1st promotor and 2nd supervisor: Prof. Detlef Lohse (UT)
1st supervisor and co-promotor: Assistant Prof. Sander Huisman (UT)
2nd promotor: TBA
3rd supervisor: Associate Prof. Chao Sun
Affiliation: University of Twente – MCEC.2-UT-2-11
Research theme: Smart Biomass Conversion

Dispersed multiphase flows with bubbles and particles are very relevant in flows with chemical (catalytic) reactions, as the bubbles complicate the control of heat and mass transfer in the flow, and so does the presence of catalysts. An extremely relevant example is the Fischer-Tropsch processes. Here the flows are far from laminar, but very turbulent. These flows exhibit a broad range of scales (from micrometers for the catalysts to meters of the reactor). A constant supply of reactants is essential for efficient chemical reactions. Moreover, the egress of the products is also essential, as well as taking away the heat resulting from the reaction. We propose to study the mixing of heat and mass inside a freely rising bubbly swarm, the effect of bubbles on such a flow, and the effects of salt on the bubbles dynamics, and make direct measurements of the heat and mass transport inside our newly constructed and operational vertical water tunnel.

Keywords:

  • Heat Transfer
  • Mass transfer
  • Multiphase flow
  • Turbulence
  • Catalytic

APPLY

(You’ll be redirected to University of Twente. Please make sure to carefully read all information regarding the application process.)

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Making porous supraparticles for catalysis

1st supervisor and 2nd promotor: Prof. Xuehua Zhang (UT)
2nd supervisor and 1st promotor: Prof. Detlef Lohse (UT)
3rd promotor: Prof. Alfons van Bladeren (UU)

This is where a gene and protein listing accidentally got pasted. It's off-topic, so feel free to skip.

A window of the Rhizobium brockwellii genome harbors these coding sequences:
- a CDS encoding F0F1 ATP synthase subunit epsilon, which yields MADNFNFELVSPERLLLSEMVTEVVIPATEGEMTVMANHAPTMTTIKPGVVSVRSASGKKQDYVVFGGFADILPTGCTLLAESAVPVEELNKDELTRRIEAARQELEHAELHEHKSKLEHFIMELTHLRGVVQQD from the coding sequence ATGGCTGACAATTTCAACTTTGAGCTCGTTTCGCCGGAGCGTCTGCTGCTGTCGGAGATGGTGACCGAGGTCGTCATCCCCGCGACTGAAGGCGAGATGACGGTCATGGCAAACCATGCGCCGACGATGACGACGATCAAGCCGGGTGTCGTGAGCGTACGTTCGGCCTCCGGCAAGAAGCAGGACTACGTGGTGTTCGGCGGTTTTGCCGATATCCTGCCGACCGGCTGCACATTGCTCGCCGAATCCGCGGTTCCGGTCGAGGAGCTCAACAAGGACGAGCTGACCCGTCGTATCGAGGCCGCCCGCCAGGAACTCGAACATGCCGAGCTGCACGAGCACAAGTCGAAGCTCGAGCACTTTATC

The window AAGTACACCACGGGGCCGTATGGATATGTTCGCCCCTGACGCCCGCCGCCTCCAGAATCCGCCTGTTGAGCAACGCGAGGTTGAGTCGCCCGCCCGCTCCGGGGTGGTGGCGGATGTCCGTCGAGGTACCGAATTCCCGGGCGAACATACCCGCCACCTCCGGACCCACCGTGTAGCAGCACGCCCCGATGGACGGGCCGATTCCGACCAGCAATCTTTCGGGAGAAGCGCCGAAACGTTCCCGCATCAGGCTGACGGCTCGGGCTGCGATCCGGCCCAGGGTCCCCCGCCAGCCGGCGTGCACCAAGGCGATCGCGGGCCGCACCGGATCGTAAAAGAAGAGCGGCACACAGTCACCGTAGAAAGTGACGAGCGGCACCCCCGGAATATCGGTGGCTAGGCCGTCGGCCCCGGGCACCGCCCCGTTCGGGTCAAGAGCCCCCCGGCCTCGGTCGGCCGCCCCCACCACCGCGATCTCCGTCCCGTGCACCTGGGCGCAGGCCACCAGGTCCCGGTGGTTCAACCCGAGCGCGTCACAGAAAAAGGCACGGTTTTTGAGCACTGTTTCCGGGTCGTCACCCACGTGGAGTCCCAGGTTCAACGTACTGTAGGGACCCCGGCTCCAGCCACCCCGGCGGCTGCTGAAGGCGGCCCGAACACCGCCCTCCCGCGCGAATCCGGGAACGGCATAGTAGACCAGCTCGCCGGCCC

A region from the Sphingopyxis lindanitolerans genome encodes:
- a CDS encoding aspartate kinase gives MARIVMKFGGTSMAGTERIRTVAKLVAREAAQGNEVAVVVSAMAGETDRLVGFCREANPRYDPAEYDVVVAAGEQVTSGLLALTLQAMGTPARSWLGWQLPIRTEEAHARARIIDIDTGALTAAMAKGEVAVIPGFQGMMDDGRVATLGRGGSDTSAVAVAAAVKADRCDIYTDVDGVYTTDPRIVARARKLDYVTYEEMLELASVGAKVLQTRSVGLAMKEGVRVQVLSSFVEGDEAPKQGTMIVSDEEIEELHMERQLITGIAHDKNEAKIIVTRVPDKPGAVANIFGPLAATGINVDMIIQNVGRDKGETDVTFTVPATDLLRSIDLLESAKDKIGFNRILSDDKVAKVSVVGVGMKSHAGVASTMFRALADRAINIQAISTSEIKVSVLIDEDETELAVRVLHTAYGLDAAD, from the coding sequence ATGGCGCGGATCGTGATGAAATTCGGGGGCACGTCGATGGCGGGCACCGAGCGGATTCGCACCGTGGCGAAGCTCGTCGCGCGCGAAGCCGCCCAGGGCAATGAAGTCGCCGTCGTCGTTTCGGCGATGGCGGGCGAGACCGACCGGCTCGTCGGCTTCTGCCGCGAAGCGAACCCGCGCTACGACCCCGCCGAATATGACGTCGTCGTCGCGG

Affiliations: University of Twente and Utrecht University – MCEC.2-UT-2-13
Research theme: Catalyst Diagnostics to Develop More Active Catalysts

Please note that this project is a Joint Doctorate project at University of Twente and Utrecht University, meaning that the PhD candidate will spend his or her time at different universities and will receive a Joint Doctorate Degree after finishing the project.

We want to explore a new and original bottom-up technology to create a self-assembled extremely porous hierarchical catalyst and to show the efficiency of this catalyst. It is based on the so-called ouzo effect, with which nanodroplets nucleate  out of a ternary liquid of appropriate mutual solubilites. The idea is that nanoparticles attach to the nucleating nanodroplets. On further evaporation the nanoparticles will form very porous hierarchical structure which can be produced in large quantities and which have great potential as heterogenous catalysts.

Keywords:

  • Catalyst
  • Ouzo effect
  • Hierarchical porous structure
  • Droplet nucleation

APPLY

(You’ll be redirected to University of Twente. Please make sure to carefully read all information regarding the application process.)

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Continuous sensing and flow with bubbles

1st promotor: Prof. Albert van den Berg (UT)
2nd promotor: Prof. Han Gardeniers (UT)
1st supervisor and co-promotor: Assistant Prof. David Fernandez Rivas
2nd supervisor: Assistant Prof. Jan Philipp Hofmann (TU/e)
Affiliation: University of Twente – MCEC.2-UT-2-6
Research theme: Storing Electricity from Renewable Sources in Chemical Bonds

The production of solar fuels, among which hydrogen gas, has gained much attention in the last decade. However, the promised ideal of powering disparate devices using sunlight with zero-emissions still faces scientific and technological challenges. Even with the recent development of new materials and device architectures, there is a knowledge gap that needs to be covered on the role of H2 (and O2) bubble generation and transport, specifically in continuous flow systems. To achieve an efficient fuel production, it is not sufficient to locally control where gas bubbles are formed in stationary conditions. Hence, this project is aimed at gaining new fundamental insight in two challenging directions: (i) the processes and parameters associated with hydrogen bubble generation and transport under continuous flow conditions in novel and smart electrode designs, (ii) uncover new analytical concepts to measure dynamic physicochemical changes in the vicinity of bubble evolution sites. Both challenges have in common an unprecedented temporal and spatial resolution that is in high demand for designing and testing the solar fuel generators of the future.

Keywords:

  • Bubble
  • Electrolysis
  • Photocatalysis
  • Mass transfer
  • Solar fuels

APPLY

(You’ll be redirected to University of Twente. Please make sure to carefully read all information regarding the application process.)